As promised, I'm going to tell you how to make kombucha, but not just any kombucha. Here’s my top-secret, uber-economical, super-green and wildly delicious raw kombucha recipe developed over years of toil and research (aka: learning to get out of nature's way). To start your own home raw kombucha fermentation project, I recommend first doing three successful test runs on cane sugar. Then once you have the standardized fermentation process down, you can start having some fun by varying my raw kombucha recipe.
What is Kombucha
Kombucha is an effervescent tea beverage that's been consumed for centuries for health and medicinal reasons. It is commercially bottled and available at many health-food stores. But it can also be produced at home by fermenting tea using a culture (often called the "mother") made up of yeast and beneficial bacteria. I wrote more about the history and benefits of kombucha in this previous blog entry.
Background on Fermenting Kombucha
Before beginning, keep in mind that the two most common causes of a raw kombucha batch gone bad are:
- Too much sugar in the initial recipe, leading to an extended ferment that creates a vinegar pH instead of kombucha pH; and
- Mold growing on your raw kombucha culture or SCOBY (an acronym for Symbiotic Colony of Bacteria and Yeast).
To avoid these two maladies, follow your recipe and check your pH to treat the former; wash your hands and equipment, and cover your open ingredients to avoid the latter. Please don't worry—if your SCOBY gets moldy, it will be obvious. If that happens, throw it out, pour away all the liquid, sterilize your equipment and start a new batch. In the five years I've been fermenting, I've seen mold on my SCOBY all of three times. And it was easy to spot and take care of. Now that we know the risks and rewards, let's get started with my really raw kombucha recipe:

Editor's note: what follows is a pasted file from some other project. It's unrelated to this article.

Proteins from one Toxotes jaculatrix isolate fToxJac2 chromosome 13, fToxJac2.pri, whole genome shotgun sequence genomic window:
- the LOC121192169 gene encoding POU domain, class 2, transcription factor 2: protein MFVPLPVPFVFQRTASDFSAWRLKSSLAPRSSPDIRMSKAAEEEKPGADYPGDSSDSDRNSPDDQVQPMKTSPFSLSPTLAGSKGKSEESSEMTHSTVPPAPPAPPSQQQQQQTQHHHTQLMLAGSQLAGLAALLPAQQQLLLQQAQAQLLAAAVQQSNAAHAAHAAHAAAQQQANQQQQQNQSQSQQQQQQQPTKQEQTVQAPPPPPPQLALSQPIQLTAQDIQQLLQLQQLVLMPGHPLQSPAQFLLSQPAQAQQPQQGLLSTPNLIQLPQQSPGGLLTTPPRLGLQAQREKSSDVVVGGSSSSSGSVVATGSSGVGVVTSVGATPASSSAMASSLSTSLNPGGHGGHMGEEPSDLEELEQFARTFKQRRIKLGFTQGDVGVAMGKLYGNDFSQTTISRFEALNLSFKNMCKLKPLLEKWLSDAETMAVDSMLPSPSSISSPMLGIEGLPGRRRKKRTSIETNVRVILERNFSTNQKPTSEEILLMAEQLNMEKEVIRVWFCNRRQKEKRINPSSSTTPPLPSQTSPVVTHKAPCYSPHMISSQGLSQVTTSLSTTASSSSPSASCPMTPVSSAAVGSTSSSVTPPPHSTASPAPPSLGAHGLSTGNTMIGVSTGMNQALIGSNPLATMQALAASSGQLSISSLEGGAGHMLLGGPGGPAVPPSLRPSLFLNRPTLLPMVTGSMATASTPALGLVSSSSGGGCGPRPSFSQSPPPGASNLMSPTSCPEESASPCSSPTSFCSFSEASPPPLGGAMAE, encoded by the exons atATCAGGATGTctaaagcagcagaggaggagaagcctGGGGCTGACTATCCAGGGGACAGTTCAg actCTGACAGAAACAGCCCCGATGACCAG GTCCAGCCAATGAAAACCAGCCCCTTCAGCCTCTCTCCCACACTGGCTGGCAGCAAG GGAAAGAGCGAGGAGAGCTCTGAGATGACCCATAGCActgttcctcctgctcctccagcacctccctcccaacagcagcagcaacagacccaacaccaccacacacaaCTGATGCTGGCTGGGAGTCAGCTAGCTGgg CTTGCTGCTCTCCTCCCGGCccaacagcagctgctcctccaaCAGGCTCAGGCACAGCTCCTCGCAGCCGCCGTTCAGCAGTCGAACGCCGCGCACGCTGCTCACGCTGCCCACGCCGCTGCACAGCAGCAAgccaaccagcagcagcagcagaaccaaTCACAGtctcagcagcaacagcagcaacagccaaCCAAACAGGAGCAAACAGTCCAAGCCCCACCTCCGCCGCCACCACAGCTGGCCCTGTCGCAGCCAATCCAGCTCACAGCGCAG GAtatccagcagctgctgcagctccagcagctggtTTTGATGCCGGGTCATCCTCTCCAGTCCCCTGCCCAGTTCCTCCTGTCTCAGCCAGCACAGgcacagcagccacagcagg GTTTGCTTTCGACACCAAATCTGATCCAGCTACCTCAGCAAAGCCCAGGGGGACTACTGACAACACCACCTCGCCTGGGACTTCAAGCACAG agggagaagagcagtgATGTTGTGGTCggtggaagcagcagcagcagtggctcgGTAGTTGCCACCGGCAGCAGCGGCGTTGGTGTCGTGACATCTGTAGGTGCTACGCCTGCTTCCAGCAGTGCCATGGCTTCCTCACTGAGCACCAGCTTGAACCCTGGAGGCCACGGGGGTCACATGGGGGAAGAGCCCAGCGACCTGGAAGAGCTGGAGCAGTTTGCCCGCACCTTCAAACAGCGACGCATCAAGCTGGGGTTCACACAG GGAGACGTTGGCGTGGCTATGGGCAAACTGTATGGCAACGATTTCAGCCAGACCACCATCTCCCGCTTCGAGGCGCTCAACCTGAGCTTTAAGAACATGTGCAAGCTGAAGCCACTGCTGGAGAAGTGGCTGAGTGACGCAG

How to Ferment Raw-Style Kombucha
- Bring 3½ quarts of water to boil and add 5 - 7 bags of black, green or white tea and 1C sugar. That's your standardized beginner recipe. But for experienced fermenters who would like to increase the healthiness of their drink, I recommend going raw by switching it up like this: fill a 4 - 5-quart glass jar (easily obtainable from a thrift store) with 3½ quarts of pure water. Add 2 - 3 tsp. of shade-dried black, green or white tea, 1 cup of coconut palm crystals, 1 cup of unheated honey or 1½ cups of raw agave. Let it all dissolve naturally, stirring periodically with a consistently sterilized spoon to increase surface area and speed dissolution. When not stirring, be sure to cover your jar with a thin cloth (I use a clean T-shirt cut to the size of the lid) secured with a rubber band because this part of the process is where you'll pick up bacteria or spores if you are going to at all.
- Poor cooled, room-temperature liquid into the fermenting container. If you’ve taken take my recommendation and didn’t use heat, you’ve bypassed this step already.
- Add SCOBY and vinegar. To the cooled liquid, add the kombucha SCOBY and ½ quart of previously fermented raw kombucha, if available. If not, use distilled vinegar.